Do your histories and referral notes leave their recipients with more questions than answers? Image ©
Do your histories and referral notes leave their recipients with more questions than answers?

Communication in our profession interests me.

Histories I receive as part of the referrals process are often terse, brief, and don’t explain the full picture – this is to be expected in a situation where you have ten (sometimes fifteen) minutes to get the client and animal in, get a history and restrain, examine, formulate a plan and treat, as well as document what happens – all without doing it so efficiently that you seem rude!

Referral forms are the same, though explanations and discussion (e.g. as to why a particular path was followed) are more forthcoming on there, probably because the vet in question has a bit more time and is more inclined to discuss things. However, I still get quite a few “referral packs” containing nothing more than a history print out and a referral form that just says “see history” (or, even worse, is largely blank).

In cases like that it is very difficult to be positive about the case, particularly when I disagree or cannot see the logic in following a particular path in a case.

Before I go on, I’ll say I can live with that – there are few “right” and “wrong” answers in this world, and our profession is a prime example of this; there is more than one way to do things. Indeed, when people agree with me too much I feel a little uncomfortable! However it can be easy (and others report this feeling too) to feel that a case has been “dumped” rather than “referred” when communication is in that style.

And that is what prompted me to write this blog today… it seems to be the default for many of us (for I am not the only one to notice this) to take negative inferences when viewing the world. We see it every day.

Take driving for example. I was taught by my instructor that I shouldn’t drive in a way that causes other people to slow down – a good universal rule of thumb if ever there was one. If someone drifts out of line, cuts you up, or makes another “error” then the people behind will often grumble and cast doubt upon the legitimacy of the culprit’s ancestry. However, they could just accept that there is variation in everyone’s approach and style – as well as occasional errors – and they aren’t doing what they do specifically to annoy you!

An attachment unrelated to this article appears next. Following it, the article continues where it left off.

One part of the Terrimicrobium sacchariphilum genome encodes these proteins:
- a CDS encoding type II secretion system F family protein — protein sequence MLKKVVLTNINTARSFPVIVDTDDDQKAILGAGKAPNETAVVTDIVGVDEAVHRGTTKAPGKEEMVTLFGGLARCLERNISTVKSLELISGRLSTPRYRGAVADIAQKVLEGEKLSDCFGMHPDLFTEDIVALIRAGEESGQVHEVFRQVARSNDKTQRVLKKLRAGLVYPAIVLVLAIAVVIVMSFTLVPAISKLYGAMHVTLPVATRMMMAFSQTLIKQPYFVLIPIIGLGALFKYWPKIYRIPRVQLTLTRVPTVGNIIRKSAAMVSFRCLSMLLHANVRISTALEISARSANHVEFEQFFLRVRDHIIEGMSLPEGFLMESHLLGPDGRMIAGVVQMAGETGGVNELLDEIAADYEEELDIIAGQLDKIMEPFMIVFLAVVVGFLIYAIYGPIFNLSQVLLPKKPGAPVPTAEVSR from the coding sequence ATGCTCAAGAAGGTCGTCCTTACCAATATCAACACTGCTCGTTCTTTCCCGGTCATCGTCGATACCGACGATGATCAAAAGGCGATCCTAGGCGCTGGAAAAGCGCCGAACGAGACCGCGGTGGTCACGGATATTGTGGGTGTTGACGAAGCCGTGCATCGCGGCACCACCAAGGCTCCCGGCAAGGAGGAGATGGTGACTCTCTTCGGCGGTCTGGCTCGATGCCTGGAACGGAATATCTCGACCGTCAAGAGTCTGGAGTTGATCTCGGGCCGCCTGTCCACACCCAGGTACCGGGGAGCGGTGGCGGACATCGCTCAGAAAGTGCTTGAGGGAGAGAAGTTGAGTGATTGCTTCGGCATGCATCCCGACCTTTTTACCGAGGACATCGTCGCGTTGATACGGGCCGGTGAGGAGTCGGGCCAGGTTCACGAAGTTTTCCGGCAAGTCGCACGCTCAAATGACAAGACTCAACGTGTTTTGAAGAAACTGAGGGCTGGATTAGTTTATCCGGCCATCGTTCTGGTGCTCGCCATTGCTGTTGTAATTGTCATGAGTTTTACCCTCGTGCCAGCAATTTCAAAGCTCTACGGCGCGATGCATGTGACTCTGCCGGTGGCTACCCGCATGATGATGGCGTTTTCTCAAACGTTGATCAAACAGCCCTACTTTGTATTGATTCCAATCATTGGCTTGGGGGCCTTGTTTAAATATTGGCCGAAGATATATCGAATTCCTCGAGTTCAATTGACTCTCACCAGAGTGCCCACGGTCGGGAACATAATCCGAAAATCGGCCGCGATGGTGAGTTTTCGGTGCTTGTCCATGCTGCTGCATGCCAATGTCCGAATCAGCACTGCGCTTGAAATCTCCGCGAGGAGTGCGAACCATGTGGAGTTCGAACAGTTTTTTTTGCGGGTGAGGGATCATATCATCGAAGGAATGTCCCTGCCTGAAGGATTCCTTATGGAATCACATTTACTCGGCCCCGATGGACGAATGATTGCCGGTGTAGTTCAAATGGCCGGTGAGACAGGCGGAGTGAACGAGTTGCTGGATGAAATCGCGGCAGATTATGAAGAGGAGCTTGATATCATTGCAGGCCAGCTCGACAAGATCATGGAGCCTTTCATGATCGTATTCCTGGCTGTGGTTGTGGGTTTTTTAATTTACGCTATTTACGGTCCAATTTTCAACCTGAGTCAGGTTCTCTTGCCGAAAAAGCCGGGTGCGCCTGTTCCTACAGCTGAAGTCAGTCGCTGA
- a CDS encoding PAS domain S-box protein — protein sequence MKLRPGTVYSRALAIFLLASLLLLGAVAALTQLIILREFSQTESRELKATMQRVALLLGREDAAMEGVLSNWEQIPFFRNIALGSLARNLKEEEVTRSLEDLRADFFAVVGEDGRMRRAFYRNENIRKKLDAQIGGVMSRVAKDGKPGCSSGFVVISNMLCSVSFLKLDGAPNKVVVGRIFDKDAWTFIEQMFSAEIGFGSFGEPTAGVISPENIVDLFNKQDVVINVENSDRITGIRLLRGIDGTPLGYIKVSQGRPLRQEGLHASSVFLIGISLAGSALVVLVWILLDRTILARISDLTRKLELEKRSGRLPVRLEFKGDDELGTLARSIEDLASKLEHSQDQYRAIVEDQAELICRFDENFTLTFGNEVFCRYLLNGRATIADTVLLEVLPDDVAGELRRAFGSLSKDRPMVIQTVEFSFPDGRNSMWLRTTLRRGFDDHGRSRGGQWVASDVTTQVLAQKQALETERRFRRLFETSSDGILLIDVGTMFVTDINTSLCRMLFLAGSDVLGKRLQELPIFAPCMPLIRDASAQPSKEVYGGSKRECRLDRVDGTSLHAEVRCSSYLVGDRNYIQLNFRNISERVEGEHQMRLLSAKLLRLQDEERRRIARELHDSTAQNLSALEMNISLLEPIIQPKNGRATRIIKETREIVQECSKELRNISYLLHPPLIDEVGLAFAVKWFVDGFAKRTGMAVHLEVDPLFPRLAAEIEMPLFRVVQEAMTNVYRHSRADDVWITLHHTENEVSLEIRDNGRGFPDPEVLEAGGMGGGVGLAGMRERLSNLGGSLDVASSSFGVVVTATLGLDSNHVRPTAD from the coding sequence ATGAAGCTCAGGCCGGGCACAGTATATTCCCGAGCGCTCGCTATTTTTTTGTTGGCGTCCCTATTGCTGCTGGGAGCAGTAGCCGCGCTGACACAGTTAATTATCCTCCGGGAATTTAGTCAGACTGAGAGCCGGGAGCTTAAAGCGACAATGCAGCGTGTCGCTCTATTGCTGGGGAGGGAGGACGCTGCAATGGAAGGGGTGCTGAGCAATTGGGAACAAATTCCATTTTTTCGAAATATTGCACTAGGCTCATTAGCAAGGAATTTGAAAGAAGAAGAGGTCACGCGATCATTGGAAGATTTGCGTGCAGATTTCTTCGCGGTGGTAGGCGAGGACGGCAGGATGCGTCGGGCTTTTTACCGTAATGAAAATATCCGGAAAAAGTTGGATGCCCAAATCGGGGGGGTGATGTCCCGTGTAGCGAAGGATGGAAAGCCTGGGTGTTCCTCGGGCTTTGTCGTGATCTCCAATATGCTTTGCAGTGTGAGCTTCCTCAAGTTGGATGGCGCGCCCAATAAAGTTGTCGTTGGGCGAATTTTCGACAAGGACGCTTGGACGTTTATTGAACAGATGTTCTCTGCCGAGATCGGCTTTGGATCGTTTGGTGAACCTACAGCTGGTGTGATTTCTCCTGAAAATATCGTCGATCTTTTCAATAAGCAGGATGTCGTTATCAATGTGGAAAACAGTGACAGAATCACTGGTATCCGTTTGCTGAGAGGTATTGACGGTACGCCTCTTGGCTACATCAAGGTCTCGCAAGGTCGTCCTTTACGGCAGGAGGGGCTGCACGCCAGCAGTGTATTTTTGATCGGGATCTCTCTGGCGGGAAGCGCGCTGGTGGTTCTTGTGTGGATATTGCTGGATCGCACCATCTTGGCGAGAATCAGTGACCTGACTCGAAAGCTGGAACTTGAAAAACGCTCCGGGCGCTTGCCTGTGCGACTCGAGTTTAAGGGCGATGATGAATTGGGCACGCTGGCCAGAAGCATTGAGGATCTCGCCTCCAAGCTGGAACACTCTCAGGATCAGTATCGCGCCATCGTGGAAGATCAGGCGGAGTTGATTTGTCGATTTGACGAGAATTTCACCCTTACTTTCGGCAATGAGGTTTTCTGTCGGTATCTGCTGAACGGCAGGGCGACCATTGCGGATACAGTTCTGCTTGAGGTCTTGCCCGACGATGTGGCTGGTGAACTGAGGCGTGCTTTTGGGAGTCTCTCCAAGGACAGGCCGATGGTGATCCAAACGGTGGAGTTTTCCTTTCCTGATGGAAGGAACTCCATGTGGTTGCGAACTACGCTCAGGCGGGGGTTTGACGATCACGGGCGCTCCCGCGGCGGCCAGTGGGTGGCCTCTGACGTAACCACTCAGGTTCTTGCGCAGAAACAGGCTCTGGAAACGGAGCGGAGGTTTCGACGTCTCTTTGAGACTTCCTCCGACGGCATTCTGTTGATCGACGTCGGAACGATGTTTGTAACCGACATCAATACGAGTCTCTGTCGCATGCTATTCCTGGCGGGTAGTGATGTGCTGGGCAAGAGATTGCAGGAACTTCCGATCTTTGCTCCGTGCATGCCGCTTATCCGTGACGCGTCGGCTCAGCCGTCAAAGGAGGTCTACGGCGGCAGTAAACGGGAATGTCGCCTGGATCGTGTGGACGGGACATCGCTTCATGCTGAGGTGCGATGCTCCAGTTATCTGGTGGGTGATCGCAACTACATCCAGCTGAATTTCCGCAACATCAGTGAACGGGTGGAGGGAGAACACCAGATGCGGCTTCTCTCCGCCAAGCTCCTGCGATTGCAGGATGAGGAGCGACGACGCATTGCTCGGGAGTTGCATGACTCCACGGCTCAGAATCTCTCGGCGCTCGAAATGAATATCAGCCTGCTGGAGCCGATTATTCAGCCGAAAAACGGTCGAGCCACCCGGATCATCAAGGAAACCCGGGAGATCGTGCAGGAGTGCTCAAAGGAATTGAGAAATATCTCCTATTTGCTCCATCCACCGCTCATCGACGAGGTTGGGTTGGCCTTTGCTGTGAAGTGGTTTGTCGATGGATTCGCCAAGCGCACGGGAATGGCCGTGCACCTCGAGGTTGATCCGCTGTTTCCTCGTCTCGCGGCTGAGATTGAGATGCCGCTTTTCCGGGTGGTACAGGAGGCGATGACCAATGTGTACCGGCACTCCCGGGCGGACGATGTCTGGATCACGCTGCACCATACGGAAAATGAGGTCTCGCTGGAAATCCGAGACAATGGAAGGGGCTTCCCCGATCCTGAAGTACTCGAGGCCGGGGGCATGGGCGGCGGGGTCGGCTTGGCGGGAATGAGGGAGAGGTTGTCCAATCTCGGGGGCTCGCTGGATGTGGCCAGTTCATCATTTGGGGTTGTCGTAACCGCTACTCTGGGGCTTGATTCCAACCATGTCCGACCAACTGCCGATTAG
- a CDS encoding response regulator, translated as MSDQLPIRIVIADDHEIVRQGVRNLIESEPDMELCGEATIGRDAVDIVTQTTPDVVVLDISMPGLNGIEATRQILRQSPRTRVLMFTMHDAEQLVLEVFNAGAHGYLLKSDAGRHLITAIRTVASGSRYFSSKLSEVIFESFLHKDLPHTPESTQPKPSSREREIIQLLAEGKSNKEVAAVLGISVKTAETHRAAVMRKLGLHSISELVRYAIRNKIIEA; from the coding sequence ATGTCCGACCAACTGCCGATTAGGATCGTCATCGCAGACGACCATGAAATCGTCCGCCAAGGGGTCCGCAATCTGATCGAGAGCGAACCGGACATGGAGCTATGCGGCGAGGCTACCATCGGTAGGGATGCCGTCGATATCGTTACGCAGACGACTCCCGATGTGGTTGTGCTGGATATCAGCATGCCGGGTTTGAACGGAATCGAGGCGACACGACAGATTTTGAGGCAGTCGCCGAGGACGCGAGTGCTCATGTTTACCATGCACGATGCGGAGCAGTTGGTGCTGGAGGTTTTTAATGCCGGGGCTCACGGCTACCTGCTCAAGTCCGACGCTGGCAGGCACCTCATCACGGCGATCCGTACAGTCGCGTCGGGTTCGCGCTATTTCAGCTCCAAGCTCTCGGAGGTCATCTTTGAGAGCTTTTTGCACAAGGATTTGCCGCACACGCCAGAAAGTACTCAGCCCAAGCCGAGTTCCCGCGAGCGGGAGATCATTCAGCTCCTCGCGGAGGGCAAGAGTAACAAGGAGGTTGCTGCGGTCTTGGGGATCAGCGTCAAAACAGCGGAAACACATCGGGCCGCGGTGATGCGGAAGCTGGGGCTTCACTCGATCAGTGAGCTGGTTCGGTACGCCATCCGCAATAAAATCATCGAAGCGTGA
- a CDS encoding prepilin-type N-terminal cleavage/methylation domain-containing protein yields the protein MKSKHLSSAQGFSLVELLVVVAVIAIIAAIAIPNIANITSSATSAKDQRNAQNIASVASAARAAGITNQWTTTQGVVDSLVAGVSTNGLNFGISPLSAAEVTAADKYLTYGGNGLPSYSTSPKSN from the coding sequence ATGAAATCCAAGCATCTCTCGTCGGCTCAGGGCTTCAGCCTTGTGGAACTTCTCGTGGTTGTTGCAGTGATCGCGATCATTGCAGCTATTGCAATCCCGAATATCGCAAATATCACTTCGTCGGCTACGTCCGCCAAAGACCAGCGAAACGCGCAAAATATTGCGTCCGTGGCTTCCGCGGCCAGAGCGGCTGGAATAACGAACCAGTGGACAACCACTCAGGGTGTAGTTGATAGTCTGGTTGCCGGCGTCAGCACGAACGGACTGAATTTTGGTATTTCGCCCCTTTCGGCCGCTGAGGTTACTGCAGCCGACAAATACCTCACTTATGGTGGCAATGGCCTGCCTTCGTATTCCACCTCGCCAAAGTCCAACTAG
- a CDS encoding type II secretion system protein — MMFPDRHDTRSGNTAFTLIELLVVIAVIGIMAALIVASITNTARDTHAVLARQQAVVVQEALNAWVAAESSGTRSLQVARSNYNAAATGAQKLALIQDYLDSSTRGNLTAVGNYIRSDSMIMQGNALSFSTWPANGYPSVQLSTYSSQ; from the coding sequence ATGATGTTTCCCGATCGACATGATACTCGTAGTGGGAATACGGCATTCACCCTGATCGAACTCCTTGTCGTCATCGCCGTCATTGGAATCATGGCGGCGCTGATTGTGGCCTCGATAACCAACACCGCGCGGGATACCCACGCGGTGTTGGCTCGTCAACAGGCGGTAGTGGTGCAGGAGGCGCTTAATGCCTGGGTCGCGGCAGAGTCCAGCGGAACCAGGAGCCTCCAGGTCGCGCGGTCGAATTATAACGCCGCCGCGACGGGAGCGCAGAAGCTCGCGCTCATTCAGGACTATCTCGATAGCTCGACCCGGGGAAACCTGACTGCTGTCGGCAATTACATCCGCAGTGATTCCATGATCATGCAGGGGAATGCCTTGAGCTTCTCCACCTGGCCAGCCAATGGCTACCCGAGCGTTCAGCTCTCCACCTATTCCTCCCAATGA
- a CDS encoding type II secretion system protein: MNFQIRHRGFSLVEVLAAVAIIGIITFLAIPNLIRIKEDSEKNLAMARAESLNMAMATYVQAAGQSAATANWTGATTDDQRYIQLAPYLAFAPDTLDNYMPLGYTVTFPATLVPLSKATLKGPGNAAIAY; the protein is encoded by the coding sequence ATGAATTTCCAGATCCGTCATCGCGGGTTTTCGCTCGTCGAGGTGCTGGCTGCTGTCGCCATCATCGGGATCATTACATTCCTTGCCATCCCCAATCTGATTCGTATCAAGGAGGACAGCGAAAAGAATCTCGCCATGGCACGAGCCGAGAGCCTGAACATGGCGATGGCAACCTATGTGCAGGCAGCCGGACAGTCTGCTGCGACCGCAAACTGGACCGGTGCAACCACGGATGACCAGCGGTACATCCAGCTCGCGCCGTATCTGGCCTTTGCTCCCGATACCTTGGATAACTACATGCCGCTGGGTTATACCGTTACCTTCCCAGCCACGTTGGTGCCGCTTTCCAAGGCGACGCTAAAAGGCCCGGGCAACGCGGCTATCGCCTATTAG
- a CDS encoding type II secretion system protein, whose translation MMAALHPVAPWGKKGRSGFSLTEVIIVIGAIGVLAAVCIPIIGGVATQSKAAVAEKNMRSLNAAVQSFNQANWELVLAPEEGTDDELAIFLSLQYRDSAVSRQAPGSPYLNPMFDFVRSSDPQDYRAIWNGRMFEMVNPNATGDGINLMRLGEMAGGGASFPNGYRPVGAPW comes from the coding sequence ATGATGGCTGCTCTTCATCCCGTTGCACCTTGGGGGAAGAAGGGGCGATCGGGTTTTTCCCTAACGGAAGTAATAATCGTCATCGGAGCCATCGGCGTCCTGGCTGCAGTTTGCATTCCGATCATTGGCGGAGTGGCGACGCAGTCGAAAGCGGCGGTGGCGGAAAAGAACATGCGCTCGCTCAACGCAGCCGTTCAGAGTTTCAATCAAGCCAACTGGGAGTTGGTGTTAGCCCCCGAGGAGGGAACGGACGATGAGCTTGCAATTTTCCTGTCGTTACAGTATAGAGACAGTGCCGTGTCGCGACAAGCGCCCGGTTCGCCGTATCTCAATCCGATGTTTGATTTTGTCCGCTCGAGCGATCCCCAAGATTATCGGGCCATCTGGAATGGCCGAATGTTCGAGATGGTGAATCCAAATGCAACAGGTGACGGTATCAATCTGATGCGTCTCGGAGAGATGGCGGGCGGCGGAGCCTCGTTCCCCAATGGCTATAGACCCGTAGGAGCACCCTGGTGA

negative-quoteIt may be a similar mental mechanism at play when we have someone else’s case in front of us; it seems to me to be the norm to pick holes in the case history.

I’ve seen this regularly, though. In past lives I have heard colleagues reading clinical histories (say on a second-opinion) and varying reactions from a light grumble through to criticising the vet(s) in question. It is very, very rare to hear “good call” or “nice one” when assessing a case.

In my current line of work we get cases transferred every day and we just get on with it and try to take the line the referring vet has taken, unless there is a strong disagreement with a very good reason. We’re aware there is often more to a case than we’re told (for example the client’s reactions and body language cannot be documented very well). When a colleague takes the time to phone I’ll drop everything bar the most pressing matter to talk because that passes on far greater clarity than anything written, I think.

So, if there is a message here, I’m saying “be aware of how communication with colleagues can be received” and “when on the receiving end, try to be aware if you are sliding down the slope of negativity”.

Ultimately we all have the same aims and goals.

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